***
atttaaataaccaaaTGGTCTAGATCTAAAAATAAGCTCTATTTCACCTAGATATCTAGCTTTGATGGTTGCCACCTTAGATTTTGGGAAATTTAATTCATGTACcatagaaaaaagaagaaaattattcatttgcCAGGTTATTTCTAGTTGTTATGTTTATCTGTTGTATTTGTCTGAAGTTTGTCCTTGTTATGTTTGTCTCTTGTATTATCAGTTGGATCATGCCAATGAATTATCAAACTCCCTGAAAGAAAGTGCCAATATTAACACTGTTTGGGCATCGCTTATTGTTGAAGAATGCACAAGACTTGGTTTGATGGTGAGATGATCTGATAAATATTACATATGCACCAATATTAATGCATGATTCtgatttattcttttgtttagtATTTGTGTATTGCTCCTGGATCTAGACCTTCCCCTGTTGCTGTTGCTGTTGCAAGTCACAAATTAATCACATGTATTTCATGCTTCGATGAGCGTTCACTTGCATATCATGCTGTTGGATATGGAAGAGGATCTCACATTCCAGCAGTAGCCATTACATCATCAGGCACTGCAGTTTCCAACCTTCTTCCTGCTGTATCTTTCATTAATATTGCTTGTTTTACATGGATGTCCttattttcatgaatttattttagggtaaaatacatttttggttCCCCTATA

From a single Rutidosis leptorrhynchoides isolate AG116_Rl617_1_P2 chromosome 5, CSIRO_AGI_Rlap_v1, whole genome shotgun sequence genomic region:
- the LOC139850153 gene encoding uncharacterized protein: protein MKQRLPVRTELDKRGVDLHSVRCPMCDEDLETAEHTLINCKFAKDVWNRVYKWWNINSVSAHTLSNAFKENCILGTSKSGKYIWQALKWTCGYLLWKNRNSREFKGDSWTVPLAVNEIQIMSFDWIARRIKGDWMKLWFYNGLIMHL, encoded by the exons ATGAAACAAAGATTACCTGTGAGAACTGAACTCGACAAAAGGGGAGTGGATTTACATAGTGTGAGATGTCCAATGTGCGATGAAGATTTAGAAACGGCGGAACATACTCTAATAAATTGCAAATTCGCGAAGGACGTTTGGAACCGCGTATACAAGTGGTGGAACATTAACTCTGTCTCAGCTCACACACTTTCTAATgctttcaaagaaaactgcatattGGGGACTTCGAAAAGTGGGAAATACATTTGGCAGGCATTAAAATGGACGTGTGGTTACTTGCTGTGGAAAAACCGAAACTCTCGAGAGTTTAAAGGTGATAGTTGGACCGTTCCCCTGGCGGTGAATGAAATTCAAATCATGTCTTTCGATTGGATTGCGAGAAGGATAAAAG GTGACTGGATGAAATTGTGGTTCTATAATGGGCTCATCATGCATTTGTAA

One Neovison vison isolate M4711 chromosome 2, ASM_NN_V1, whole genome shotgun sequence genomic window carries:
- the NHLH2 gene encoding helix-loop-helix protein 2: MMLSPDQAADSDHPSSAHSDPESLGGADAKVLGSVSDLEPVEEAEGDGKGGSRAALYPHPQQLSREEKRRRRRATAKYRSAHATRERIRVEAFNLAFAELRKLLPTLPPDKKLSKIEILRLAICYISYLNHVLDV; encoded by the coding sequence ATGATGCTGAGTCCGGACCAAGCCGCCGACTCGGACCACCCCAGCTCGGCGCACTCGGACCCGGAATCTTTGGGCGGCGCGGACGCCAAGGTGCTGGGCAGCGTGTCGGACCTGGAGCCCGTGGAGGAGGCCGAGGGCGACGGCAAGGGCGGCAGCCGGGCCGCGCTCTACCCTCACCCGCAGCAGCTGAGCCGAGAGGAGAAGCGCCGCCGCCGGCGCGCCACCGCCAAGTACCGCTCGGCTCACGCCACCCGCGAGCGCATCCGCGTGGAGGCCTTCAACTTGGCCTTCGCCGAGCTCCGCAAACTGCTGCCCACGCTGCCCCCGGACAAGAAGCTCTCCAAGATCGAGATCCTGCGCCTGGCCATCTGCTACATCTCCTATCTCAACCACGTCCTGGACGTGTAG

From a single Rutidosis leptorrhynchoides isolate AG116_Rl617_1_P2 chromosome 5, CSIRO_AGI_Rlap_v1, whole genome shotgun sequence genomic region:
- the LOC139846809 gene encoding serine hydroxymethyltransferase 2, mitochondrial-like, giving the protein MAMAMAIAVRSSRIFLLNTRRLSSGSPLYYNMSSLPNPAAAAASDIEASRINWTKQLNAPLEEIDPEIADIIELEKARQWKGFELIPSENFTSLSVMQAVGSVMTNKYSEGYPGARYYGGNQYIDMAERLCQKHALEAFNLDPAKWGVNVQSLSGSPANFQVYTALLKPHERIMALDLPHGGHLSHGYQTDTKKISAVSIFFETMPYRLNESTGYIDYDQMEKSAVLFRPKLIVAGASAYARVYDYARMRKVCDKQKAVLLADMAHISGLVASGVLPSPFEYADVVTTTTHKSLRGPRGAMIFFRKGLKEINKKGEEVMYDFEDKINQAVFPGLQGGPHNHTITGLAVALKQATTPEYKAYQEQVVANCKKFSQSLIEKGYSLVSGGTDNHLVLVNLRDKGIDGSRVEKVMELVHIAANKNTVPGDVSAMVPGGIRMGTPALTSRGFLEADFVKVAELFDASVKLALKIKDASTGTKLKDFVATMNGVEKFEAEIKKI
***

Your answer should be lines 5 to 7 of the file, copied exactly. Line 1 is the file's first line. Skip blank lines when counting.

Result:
- the NHLH2 gene encoding helix-loop-helix protein 2: MMLSPDQAADSDHPSSAHSDPESLGGADAKVLGSVSDLEPVEEAEGDGKGGSRAALYPHPQQLSREEKRRRRRATAKYRSAHATRERIRVEAFNLAFAELRKLLPTLPPDKKLSKIEILRLAICYISYLNHVLDV; encoded by the coding sequence ATGATGCTGAGTCCGGACCAAGCCGCCGACTCGGACCACCCCAGCTCGGCGCACTCGGACCCGGAATCTTTGGGCGGCGCGGACGCCAAGGTGCTGGGCAGCGTGTCGGACCTGGAGCCCGTGGAGGAGGCCGAGGGCGACGGCAAGGGCGGCAGCCGGGCCGCGCTCTACCCTCACCCGCAGCAGCTGAGCCGAGAGGAGAAGCGCCGCCGCCGGCGCGCCACCGCCAAGTACCGCTCGGCTCACGCCACCCGCGAGCGCATCCGCGTGGAGGCCTTCAACTTGGCCTTCGCCGAGCTCCGCAAACTGCTGCCCACGCTGCCCCCGGACAAGAAGCTCTCCAAGATCGAGATCCTGCGCCTGGCCATCTGCTACATCTCCTATCTCAACCACGTCCTGGACGTGTAG

From a single Rutidosis leptorrhynchoides isolate AG116_Rl617_1_P2 chromosome 5, CSIRO_AGI_Rlap_v1, whole genome shotgun sequence genomic region:
- the LOC139846809 gene encoding serine hydroxymethyltransferase 2, mitochondrial-like, giving the protein MAMAMAIAVRSSRIFLLNTRRLSSGSPLYYNMSSLPNPAAAAASDIEASRINWTKQLNAPLEEIDPEIADIIELEKARQWKGFELIPSENFTSLSVMQAVGSVMTNKYSEGYPGARYYGGNQYIDMAERLCQKHALEAFNLDPAKWGVNVQSLSGSPANFQVYTALLKPHERIMALDLPHGGHLSHGYQTDTKKISAVSIFFETMPYRLNESTGYIDYDQMEKSAVLFRPKLIVAGASAYARVYDYARMRKVCDKQKAVLLADMAHISGLVASGVLPSPFEYADVVTTTTHKSLRGPRGAMIFFRKGLKEINKKGEEVMYDFEDKINQAVFPGLQGGPHNHTITGLAVALKQATTPEYKAYQEQVVANCKKFSQSLIEKGYSLVSGGTDNHLVLVNLRDKGIDGSRVEKVMELVHIAANKNTVPGDVSAMVPGGIRMGTPALTSRGFLEADFVKVAELFDASVKLALKIKDASTGTKLKDFVATMNGVEKFEAEIKKI